confounding

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confounding

 [kon-foun´ding]
interference by a third variable so as to distort the association being studied between two other variables, because of a strong relationship with both of the other variables; a relationship between two causal factors such that their individual contributions can not be separated.

con·found·ing

(kon-fownd'ing),
1. A situation in which the effects of two or more processes are not separated; the distortion of the apparent effect of an exposure on risk, brought about by the association with other factors that can influence the outcome.
2. A relationship between the effects of two or more causal factors observed in a set of data, such that it is not logically possible to separate the contribution of any single causal factor to the observed effects.

confounding

[konfoun′ding]
1 interference by a third variable so as to distort the association being studied between two other variables, because of a strong relationship with both of the other variables.
2 a relationship between two causal factors such that their individual contributions cannot be separated.

con·found·ing

(kŏn-fown'ding)
1. A situation in which the effects of two or more processes are not separated; the distortion of the apparent effect of an exposure on risk, brought about by the association with other factors that can influence the outcome.
2. A relationship between the effects of two or more causal factors observed in a set of data, such that it is not logically possible to separate the contribution of any single causal factor to the observed effects.

confounding

when the effects of two, or more, processes on results cannot be separated, the results are said to be confounded, a cause of bias in disease studies.

confounding factor
one which is distributed non-randomly with respect to the independent (exposure) or dependent (outcome) variable which is the subject of an enquiry.
References in periodicals archive ?
All of those descriptions can be fitted onto Anderson's bizarre, fascinating, confoundingly discordant period piece.
Confoundingly, West states that "spotted owls are still at risk .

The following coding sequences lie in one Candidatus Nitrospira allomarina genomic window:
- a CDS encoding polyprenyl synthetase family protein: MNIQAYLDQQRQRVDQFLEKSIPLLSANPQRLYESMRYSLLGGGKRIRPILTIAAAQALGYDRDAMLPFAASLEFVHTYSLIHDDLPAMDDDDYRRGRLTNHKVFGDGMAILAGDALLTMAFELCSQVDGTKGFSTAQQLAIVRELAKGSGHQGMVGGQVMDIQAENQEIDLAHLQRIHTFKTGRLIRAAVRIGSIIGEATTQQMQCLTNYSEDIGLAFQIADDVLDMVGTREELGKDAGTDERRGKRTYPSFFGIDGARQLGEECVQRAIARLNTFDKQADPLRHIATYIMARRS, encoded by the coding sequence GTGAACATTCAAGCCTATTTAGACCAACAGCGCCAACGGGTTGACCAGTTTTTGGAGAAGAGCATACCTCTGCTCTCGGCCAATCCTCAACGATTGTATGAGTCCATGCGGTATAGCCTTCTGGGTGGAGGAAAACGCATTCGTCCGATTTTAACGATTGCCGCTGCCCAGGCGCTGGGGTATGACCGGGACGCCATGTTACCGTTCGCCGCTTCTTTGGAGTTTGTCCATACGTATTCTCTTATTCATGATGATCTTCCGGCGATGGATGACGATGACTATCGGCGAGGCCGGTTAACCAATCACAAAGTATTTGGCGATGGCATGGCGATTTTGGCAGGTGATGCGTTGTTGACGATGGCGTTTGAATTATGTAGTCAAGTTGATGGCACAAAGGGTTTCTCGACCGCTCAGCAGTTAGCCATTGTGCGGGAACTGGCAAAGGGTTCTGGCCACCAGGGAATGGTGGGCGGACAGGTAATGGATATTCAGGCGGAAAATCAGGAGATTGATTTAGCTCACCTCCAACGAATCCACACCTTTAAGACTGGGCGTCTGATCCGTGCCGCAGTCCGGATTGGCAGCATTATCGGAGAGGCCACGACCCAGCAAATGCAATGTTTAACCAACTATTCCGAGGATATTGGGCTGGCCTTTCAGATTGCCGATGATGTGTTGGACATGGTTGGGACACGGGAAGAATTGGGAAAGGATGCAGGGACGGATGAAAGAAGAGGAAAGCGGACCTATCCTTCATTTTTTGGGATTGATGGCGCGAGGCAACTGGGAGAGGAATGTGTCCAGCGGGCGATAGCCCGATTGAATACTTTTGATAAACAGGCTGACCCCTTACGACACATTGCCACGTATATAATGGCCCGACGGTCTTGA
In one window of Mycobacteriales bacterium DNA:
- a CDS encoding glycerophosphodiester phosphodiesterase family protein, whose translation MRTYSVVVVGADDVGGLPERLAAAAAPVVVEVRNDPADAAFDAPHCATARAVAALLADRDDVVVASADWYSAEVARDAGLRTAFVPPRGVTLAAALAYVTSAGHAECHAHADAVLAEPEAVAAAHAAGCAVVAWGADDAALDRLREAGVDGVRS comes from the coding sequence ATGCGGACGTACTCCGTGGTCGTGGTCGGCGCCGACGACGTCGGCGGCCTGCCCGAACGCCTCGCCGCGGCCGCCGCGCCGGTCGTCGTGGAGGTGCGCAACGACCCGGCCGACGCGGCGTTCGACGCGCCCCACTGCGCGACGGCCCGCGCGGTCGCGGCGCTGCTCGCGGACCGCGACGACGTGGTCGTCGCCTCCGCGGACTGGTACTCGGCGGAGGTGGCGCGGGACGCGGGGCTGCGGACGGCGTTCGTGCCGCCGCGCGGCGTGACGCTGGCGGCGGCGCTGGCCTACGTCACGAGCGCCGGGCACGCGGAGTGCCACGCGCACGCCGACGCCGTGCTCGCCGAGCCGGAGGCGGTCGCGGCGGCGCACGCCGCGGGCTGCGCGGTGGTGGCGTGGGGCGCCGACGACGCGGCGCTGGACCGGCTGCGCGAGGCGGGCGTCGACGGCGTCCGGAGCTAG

With a taste for collisions between unlikely subject matter--a head-scratching new artist's book is devoted entirely to alternating images of hockey fights and pieces of fruit, the latter set in strange, Franz West-like lumpy masses of white plaster--Hanson and Sonnenberg have developed an approach that, in its specifics, can occasionally feel like a confoundingly elusive inside joke.
What I want and aim at is confoundingly difficult, and yet I do not think I aim too high," wrote Vincent van Gogh in a letter to his brother Theo in 1882.
He looks to the implacable, vastly diverse and confoundingly magnificent cosmos to inspire him with awe.
By the time it reaches its confusing, strobe-lit and confoundingly cut climax, "Sunshine" has turned from "2001"-style, mind-expanding psychedelia into one immensely bad trip.
So did their flirtation with camp, drag and androgyny, which mixed confoundingly with their Noo Yawk macho swagger and a bounty of female groupies.
Living in a city shrouded by the squalid yellow haze of light pollution, one easily forgets how confoundingly beautiful a clear night sky can be.
Speaking of formulas, the main characters' best friends Stu (Henry Zebrowski) and Lydia (Lenora Crichlow) share a romantic past, confoundingly, their more comical lovehate dynamic offsetting Andrew and Zelda's more intimate rapport.
Still, it's a near-perfect, if sometimes confoundingly dreamy, hothouse concoction of sibling jealousy, incestuous longing and haunted revenge.
First stop after he's released is the casino of the confoundingly named Dorothy Macha (Ray Liotta), who wronged Jake before and whom Jake now humiliates at the tables.
In fact, that's exactly where the surprisingly of-the-moment feeling of these paintings emerges--in a contemporary form of art-that-hides-art that consists of breaking down one's own sophistication into confoundingly ingenuous little observations.